BCA to take some shine off new buildings

BCA to take some shine off new buildings
The "Walkie-Talkie" skyscraper in London reflected so much sunlight that the rays were powerful enough to fry an egg nearby. A businessman also complained that the reflected rays melted the side of his car parked nearby.

Being dazzled by the glare from buildings that reflect too much light could soon be a thing of the past here.

Rules will be updated by the authorities to ensure that building facades are not too blinding, with metal roofs a likely early casualty.

The aim of the Building and Construction Authority (BCA) is to increase the types of materials banned for use as buildings' external surface because they are too reflective. Now, the only shimmering culprit disallowed is glass.

But the range of materials will soon be broadened to include "all kinds of facade materials", wrote National Development Minister Khaw Boon Wan on his blog on Thursday.

Metal roofs, in particular, have been flickering too much for their own good.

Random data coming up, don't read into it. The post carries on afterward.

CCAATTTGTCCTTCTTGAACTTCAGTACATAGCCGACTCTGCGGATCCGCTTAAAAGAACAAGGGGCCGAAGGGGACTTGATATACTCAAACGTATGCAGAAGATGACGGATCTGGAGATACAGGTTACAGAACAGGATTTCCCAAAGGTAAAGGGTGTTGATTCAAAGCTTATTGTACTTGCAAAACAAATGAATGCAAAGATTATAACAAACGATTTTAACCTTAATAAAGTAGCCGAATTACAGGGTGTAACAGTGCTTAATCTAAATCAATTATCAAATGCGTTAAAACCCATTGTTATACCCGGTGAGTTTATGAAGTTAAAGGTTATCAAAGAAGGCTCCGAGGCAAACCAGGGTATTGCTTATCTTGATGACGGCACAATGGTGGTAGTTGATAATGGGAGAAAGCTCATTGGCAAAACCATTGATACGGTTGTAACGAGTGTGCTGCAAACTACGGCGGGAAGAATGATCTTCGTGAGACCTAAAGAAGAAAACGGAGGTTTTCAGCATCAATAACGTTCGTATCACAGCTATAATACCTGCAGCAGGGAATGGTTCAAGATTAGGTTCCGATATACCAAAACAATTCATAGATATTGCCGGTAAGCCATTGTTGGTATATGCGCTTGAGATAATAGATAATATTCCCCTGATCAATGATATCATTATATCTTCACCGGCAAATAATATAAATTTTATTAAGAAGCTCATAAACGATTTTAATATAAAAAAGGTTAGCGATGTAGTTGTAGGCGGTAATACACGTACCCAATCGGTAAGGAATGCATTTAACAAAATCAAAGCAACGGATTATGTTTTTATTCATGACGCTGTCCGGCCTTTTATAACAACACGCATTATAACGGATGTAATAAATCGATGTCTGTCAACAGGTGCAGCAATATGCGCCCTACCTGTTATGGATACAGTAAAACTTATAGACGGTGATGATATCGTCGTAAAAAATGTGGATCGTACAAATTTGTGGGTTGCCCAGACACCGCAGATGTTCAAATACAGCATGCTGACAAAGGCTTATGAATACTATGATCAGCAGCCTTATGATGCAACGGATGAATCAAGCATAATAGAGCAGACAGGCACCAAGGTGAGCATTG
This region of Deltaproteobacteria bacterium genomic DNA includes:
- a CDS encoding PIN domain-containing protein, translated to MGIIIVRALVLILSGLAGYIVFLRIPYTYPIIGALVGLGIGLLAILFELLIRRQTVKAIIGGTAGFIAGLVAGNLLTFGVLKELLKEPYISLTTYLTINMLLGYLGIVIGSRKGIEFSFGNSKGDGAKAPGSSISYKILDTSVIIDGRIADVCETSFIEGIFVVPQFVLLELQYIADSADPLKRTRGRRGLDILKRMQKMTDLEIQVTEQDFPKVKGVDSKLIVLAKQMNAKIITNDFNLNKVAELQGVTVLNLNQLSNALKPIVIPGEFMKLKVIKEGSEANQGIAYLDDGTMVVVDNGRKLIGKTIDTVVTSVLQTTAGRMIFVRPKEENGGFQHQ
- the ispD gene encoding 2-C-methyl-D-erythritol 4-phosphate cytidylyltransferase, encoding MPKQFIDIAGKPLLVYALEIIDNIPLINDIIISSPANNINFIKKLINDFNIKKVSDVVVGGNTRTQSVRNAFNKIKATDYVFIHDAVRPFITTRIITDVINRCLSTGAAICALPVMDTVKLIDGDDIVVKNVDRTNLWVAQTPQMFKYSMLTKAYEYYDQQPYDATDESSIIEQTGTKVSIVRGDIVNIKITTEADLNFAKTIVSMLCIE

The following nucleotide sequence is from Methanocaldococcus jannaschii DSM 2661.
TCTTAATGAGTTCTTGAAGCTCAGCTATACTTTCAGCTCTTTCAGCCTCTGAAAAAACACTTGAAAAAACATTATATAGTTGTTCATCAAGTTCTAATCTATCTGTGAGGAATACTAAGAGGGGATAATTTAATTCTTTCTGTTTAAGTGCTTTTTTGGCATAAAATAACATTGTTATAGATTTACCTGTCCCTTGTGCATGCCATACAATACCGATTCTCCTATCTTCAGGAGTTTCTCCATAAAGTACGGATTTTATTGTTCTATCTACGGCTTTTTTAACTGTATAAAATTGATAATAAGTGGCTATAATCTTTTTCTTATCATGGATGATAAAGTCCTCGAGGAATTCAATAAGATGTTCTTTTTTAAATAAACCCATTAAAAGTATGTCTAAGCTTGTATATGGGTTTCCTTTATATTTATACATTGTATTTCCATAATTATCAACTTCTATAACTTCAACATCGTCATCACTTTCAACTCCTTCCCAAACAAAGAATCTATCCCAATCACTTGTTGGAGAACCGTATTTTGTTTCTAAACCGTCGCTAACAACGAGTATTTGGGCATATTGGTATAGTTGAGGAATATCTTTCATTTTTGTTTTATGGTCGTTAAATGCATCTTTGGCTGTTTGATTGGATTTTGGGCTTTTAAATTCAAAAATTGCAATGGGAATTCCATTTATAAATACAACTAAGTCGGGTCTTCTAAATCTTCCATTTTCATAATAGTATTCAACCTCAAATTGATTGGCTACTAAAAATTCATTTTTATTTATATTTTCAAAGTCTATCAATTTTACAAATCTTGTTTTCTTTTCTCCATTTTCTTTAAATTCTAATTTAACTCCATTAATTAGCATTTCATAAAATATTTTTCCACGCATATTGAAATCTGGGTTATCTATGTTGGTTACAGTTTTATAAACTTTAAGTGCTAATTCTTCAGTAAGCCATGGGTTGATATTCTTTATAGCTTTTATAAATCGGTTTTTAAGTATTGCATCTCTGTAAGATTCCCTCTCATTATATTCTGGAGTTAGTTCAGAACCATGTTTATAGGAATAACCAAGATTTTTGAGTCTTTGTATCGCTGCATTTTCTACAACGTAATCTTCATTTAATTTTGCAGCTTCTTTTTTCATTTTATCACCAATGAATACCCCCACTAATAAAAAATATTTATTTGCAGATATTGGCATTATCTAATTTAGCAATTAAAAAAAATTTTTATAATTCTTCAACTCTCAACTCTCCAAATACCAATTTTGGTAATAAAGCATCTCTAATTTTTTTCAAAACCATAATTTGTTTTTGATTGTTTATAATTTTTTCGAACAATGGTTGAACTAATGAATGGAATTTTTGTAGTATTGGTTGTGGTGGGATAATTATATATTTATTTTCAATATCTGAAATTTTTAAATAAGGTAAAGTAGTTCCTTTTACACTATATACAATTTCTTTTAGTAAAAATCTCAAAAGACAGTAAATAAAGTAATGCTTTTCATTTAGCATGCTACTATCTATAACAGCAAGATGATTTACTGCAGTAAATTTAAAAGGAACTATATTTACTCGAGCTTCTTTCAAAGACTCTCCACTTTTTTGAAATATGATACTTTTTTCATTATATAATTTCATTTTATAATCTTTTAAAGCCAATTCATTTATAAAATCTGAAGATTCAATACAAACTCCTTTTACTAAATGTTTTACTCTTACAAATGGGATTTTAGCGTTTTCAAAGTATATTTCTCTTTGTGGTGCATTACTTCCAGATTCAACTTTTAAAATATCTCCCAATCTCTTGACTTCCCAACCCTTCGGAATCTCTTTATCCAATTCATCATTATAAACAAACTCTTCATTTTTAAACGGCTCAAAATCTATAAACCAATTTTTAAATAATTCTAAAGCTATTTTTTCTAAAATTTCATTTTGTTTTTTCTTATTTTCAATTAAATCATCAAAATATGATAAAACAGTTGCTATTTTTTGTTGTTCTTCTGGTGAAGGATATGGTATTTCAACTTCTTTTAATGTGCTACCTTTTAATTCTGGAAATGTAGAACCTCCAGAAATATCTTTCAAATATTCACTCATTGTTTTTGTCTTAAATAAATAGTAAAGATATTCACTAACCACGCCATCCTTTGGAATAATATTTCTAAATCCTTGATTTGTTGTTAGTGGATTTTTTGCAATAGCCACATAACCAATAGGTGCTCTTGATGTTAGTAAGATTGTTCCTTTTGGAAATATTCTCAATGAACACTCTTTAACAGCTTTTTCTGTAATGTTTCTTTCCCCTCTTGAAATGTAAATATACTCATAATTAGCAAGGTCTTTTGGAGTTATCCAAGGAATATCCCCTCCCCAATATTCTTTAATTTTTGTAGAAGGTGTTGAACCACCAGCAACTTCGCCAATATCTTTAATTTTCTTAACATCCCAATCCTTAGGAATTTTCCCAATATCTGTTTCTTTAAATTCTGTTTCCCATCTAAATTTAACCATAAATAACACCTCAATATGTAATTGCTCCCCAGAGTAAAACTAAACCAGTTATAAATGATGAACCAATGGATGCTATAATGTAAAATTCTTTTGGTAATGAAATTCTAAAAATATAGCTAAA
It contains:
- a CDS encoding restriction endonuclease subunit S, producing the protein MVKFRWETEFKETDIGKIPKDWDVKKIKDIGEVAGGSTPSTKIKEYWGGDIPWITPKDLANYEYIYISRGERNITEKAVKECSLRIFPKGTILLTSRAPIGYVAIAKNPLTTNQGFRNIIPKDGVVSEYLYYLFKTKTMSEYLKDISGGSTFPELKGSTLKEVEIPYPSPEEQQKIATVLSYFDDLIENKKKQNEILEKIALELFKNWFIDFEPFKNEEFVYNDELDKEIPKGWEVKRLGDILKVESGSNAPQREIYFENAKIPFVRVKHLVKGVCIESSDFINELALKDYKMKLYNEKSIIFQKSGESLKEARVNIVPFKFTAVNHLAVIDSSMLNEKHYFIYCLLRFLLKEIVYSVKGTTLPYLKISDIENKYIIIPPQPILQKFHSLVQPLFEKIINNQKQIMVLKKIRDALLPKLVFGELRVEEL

"We are beginning to get some feedback on unwelcome glare from sunlight reflected from metal roofs of other buildings," said Mr Khaw, adding that one resident has even had to wear sunglasses in his own home.

To date, BCA has received feedback on 18 residential and commercial buildings on the glare from sunlight reflected from glass facades, metal roofs and metal claddings, which are coverings on a building.

Notably, myVillage in Serangoon Gardens darkened its floor-to-ceiling windows in 2010, after nearby residents complained that the glass reflected too much sunlight and heated up their homes in the evenings.

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